I need some help from the collective mind of L&D professionals here. I am currently taking the L3 L&D diploma. And, as a newcomer, I thought it time to get my feet wet with a 'good' question. I was surfing LinkedIn jobs and a few other sites looking for possible careers for my L&D future. (Currently, I am a secondary teacher and am looking to make the switch from public to private sector.) I have been searching but finding very conflicting titles with conflicting outcomes as to what is required of a certain role. It almost seems that particular companies just make up titles. What have I seen: L&D Business Partner, Adviser, Professional, Manager, Consultant, Officer, Associate, Administrator, Training & Development with all of the previous second titles. I could also include 'Learning' without the development but with all the second titles. 

  1. Is there any hierarchy of positions? Which is at the top (pay & responsibility wise)? Bottom? Order?
  2. Is the CIPD Profession Map attempting to address this confusion? 
  3. After successful completion of the L3 L&D diploma + 15 years of teaching experience, at what level could I expect to enter into a company?


Matthew Van Matre

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  • Hi Matthew 

    1) In terms of hierarchy it's different from organisation to organisation however you might typically expect in a traditional L&D team and also the levels in terms of pay/responsibility - this is NOT factual and based on my experience and that are a huge array of other L&D roles out there with various pay scales and responsibilities. Read here

    • Head of Learning/Talent/Capability - To be influential and instrumental in aligning L&D strategy with Business Strategy
    • Learning Business Partner (LBP) - To be accountable for ensuring specific business / operational areas have L&D support / complete TNA and ensure resource is assigned to meet any development / performance short fall 
    • L&D Manager - responsible for working with the LBP and assigning delivery resource to meet business needs e.g induction, soft skills, bespoke courses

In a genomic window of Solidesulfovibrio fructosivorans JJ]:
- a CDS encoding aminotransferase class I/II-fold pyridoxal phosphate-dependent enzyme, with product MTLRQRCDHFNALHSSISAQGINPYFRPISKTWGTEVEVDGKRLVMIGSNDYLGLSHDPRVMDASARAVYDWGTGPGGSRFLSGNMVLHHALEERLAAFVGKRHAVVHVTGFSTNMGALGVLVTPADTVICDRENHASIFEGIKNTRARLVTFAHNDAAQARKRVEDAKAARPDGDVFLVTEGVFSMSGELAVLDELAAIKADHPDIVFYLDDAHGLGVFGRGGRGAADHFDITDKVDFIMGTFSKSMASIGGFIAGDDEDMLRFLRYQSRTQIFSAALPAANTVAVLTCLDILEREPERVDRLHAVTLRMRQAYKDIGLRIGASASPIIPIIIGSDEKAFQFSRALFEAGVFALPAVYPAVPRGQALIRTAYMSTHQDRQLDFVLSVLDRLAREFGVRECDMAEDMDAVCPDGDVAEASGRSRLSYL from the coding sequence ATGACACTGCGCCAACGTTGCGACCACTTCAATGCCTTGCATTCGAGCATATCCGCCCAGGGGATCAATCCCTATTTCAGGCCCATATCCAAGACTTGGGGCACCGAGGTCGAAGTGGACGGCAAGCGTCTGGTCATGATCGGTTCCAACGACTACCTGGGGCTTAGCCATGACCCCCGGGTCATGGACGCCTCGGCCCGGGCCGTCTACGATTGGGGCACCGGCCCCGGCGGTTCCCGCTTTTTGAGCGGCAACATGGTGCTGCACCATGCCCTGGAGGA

• L&D Design Manager - responsible for with with LBP / of L&D Manager to ensure design and delivery of content is created and etc 
    • L&D Consultant - project manager sort of role working across all areas of the training cycle - jack of all trades 
    • Instructional designer - specific to developing digital content 
    • Delivery Trainer - face to face specialist and facilitator 
    • L&D Admin - LMS administrator / admin tasks are planning and delivery of training events

    2) I don't think the CIPD Map is trying to address the confusion around L&D roles as all the roles outlined above and in the job roles can be specific to organisational needs or industry. Some roles grow organically or evolve naturally or even are created to be more innovative and responsive.

    The CIPD Map provides the core competencies and behaviours that the CIPD believes should be part of any HR / L&D role and provides bands based on levels of responsibility - band 4 being the most senior. 

    3) I can't answer that for you I'm afraid as every organisation and role is different with different recruitment policies and approaches - you may be suitable as a LBP in one organisation but as a Delivery Trainer in another. 

    The key is to work out what role you want and then do everything in your power to get there :)

    • Thanks a bundle. Having to learn a new register of jargon and then interpret it is challenging to say the least. The problem is that as a teacher, I do all of the processes from LNA to ROI; however, this explanation has given me good food for thought. There are a few in that list that appeal immediately - L&D Consultant (jerk of all trades - that's me), Instructional Designer (the creative monster in me), Delivery Trainer (love teaching - powerful drug in those 'a-ha' moments). My plan is to finish this L3 L&D diploma successfully, then, get out there and get some experience. My issue is that I do not want to waste time (in my 40s - clock is ticking); I would like to earn my stripes quickly and then get into a position to bring about some change. If I don't know it - I'll learn it - then, I'll do it and so on.

      • Hi Matthew

        I think that's a good approach and a great attitude! Get stuck in and remain curious at all times. Many L&D professionals end up supporting the development of others at the expense of developing themselves so make sure you keep developing your own skills and experience. Good luck and let us know how things progress.


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